Learning how to “do history”, to work like historians, is probably not a bad thing. But most history undergraduate students will not go on to graduate school. A book like 1493, a book with strong opinions and lots of dates, geography, people and events, might be an example of the kind of works we should make room for in our history courses.

Kim is probably right that a synthetic work aimed at a popular audience probably won’t be on a whole lot of college and university syllabi.  But why should books aimed at a general audience be taught by professional historians, when students might instead read a more challenging book with a professor on hand to guide them through it?  Students are perfectly free at any point of their college or post-collegiate lives to pick up a book like 1493 and read and enjoy it, just as Kim did.

Quite frankly, I don’t think I need to show my students how to read a book like 1493 or celebratory biographies of the so-called “Founding Fathers” by David McCullough.  Continue Reading »


September 16th 2011
The Testosterone Defense: being wrong but never paying a price

Posted under American history & Gender & jobs & wankers & weirdness

Echidne has an interesting analysis of Bill Keller’s hilariously titled article, “My Unfinished 9/11 Business:  A hard look at why I wanted war.”  (Get it?)  She comments on his stupid evocation of manly hormones to explain his useful idiocy in supporting–against all evidence and logic–the 2003 invasion of Iraq.

I remember 2002-03.  There were a lot of so-called “liberal” and even left “men” who had major hard-ons to invade Iraq.  You probably can remember some of them, too:  wrong blogger Joshua Marshall, wrong New York Times columnist Thomas Friedman, and wrong writers Christopher Hitchens and George Packer.  Wrong Kenneth Pollack–who alone among this crowd has had the decency to retreat into the background–gave the rest of the rat pack cover for their support for George W. Bush’s second war.  None of them had military experience.  All of them treated the invasion of a sovereign country as though it were a stoned late-night game of Risk in their parents’ basement.  (Only even stoned Risk-players know never to get bogged down in an Asian land war!) Continue Reading »


September 14th 2011
Grad school confidential: new article prize at the Journal of Women’s History!

Posted under Gender & happy endings & publication & students & women's history

We want YOUR article!

Mary Berkery, the Managing Editor of the JWH e-mailed me last month to help spread the word about a new graduate student article prize.  Here are the details:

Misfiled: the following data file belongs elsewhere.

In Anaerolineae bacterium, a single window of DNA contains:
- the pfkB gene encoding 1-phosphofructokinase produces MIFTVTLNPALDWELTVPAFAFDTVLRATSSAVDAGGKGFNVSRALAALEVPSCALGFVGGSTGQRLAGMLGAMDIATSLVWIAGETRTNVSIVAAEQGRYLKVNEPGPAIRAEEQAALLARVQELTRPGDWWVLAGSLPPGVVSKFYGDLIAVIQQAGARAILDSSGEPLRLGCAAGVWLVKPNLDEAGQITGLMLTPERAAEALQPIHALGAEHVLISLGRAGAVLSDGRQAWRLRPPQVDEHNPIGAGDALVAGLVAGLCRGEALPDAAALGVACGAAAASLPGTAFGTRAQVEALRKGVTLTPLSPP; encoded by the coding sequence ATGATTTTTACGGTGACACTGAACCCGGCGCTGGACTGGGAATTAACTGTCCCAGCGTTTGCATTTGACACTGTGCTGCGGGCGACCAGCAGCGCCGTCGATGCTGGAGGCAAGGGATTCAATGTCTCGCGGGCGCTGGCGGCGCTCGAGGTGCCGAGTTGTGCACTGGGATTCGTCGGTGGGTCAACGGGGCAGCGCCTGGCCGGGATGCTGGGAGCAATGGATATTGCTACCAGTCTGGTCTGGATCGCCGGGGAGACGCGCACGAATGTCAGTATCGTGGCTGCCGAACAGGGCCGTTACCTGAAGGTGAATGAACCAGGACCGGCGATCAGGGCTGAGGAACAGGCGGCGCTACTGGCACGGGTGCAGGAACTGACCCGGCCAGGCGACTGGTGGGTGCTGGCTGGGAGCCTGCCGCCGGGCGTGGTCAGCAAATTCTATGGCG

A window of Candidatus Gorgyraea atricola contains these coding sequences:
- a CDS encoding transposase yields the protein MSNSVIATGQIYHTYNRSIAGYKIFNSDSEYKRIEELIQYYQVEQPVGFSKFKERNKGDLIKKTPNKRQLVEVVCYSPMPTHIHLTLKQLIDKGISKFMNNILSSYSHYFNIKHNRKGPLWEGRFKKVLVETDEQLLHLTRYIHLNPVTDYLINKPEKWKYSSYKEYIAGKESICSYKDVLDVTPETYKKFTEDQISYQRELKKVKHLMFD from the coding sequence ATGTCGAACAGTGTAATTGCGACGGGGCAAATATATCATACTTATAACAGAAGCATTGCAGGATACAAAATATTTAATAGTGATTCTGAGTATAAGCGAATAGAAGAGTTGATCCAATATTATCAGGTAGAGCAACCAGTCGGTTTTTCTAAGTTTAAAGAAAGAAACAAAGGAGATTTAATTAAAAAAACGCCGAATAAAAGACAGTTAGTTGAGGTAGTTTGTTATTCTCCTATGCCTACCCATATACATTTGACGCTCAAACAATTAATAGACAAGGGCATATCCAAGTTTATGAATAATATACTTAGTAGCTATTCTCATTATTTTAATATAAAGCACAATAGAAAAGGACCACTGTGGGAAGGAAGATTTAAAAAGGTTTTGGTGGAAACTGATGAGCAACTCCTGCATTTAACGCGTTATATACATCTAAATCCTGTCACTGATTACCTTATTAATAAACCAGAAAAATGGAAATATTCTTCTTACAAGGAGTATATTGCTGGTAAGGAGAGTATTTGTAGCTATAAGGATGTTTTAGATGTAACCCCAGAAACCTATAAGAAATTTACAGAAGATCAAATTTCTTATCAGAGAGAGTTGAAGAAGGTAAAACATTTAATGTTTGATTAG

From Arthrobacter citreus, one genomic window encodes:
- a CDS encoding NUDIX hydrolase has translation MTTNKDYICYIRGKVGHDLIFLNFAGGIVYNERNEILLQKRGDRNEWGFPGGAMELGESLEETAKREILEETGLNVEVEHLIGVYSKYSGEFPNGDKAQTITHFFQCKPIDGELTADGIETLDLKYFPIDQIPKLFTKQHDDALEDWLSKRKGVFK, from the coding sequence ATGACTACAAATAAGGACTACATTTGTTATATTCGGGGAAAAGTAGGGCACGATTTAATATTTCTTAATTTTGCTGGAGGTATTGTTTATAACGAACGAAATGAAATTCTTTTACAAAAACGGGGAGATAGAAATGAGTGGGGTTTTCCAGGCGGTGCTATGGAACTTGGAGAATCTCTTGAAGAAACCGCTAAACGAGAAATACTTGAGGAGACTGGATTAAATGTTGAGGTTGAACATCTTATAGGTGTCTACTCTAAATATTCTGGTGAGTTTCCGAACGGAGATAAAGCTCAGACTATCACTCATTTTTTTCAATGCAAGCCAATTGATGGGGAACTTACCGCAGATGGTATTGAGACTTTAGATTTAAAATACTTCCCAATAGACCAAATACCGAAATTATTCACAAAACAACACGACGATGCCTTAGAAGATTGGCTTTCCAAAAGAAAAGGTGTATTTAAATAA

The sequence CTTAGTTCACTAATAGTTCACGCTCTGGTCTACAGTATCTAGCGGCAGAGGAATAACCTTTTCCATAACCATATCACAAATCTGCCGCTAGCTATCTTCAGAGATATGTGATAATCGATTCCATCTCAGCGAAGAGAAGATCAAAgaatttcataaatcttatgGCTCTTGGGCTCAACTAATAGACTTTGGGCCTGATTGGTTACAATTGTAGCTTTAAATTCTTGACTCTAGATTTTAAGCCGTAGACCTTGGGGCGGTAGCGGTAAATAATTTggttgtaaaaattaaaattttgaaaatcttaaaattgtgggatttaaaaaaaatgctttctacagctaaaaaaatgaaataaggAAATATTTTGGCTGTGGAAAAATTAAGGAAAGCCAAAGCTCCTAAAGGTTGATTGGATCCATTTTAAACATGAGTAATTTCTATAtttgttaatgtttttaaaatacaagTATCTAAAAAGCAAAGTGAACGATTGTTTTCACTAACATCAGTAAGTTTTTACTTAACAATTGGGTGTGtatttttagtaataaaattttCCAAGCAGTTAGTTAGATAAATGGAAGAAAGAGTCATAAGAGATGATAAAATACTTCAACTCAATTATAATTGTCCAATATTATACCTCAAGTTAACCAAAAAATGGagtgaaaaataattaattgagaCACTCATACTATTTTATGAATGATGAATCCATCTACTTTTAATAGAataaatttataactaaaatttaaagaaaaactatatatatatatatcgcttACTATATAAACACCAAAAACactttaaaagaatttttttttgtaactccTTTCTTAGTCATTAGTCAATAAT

Journal of Women’s History Graduate Student Article Prize

The Editorial Board of the Journal of Women’s History is proud to announce the initiation of a biennial prize for the best article manuscript in the field of women’s history authored by a graduate student.  Manuscripts in any chronological and geographical area are welcome.  We seek work that has broad significance for the field of women’s history in general by addressing issues that transcend the particulars of the case or by breaking new ground methodologically.

Manuscripts should be submitted electronically, along with a cover letter specifying the author’s graduate advisor, program, and status (i.e., year in program, ABD, etc.), by March 1, 2012 to each member of the committee:  Durba Ghosh (dg256ATcornellDOTedu); Pamela Scully (pamelaDOTscullyATemoryDOTedu); and Judith Zinsser (zinssejpATmuohioDOTedu).

The winning author will receive $3000, and the article will be published in the Journal of Women’s History.  

Now, that is some serious do-re-mi, in addition to a very nice publication line on your CV, friends.  Check out the current issue here, which just happens to include a very generous review of my book in an essay by Rutgers University’s Jennifer Mittelstadt, “Women Participants in Armed Violence.”  Continue Reading »


September 13th 2011
Celebrating MBN, Ithaca, Sept. 28-29, 2012

Posted under American history & conferences & Gender & happy endings & students & women's history

I heard a rumor recently that Mary Beth Norton will retire from Cornell University this year*, and I was delighted to hear that she’ll be honored at a conference organized by a few of her recent students.  (Apparently, some special people got e-mailed invitations already; I guess mine must have fallen out of one of the fiberoptic Pony Express intertubes in Nebraska, or something!  Thanks to reader Perpetua for bringing it to my attention.)

On Friday, September 28th, participants will gather at the A.D. White House for a series of sessions inspired by distinct aspects of Professor Norton’s scholarship and teaching. That evening, attendees will continue the celebration at a catered reception at the Johnson Art Museum. The conference will conclude with a morning roundtable and brunch on Saturday, September 29th. If you are interested in contributing a brief paper to one of the sessions, please email Molly at or Susanah at ssromney AT gmail DOT com.

The conference is being organized by two of Professor Norton’s former students (and now historians), Susanah Shaw Romney, PhD ’00, and Molly Warsh, BA’99. The event has received generous support from Cornell’s History Department; Feminist, Gender, and Sexuality Studies; Society for the Humanities; and numerous other on-campus and off-campus entities.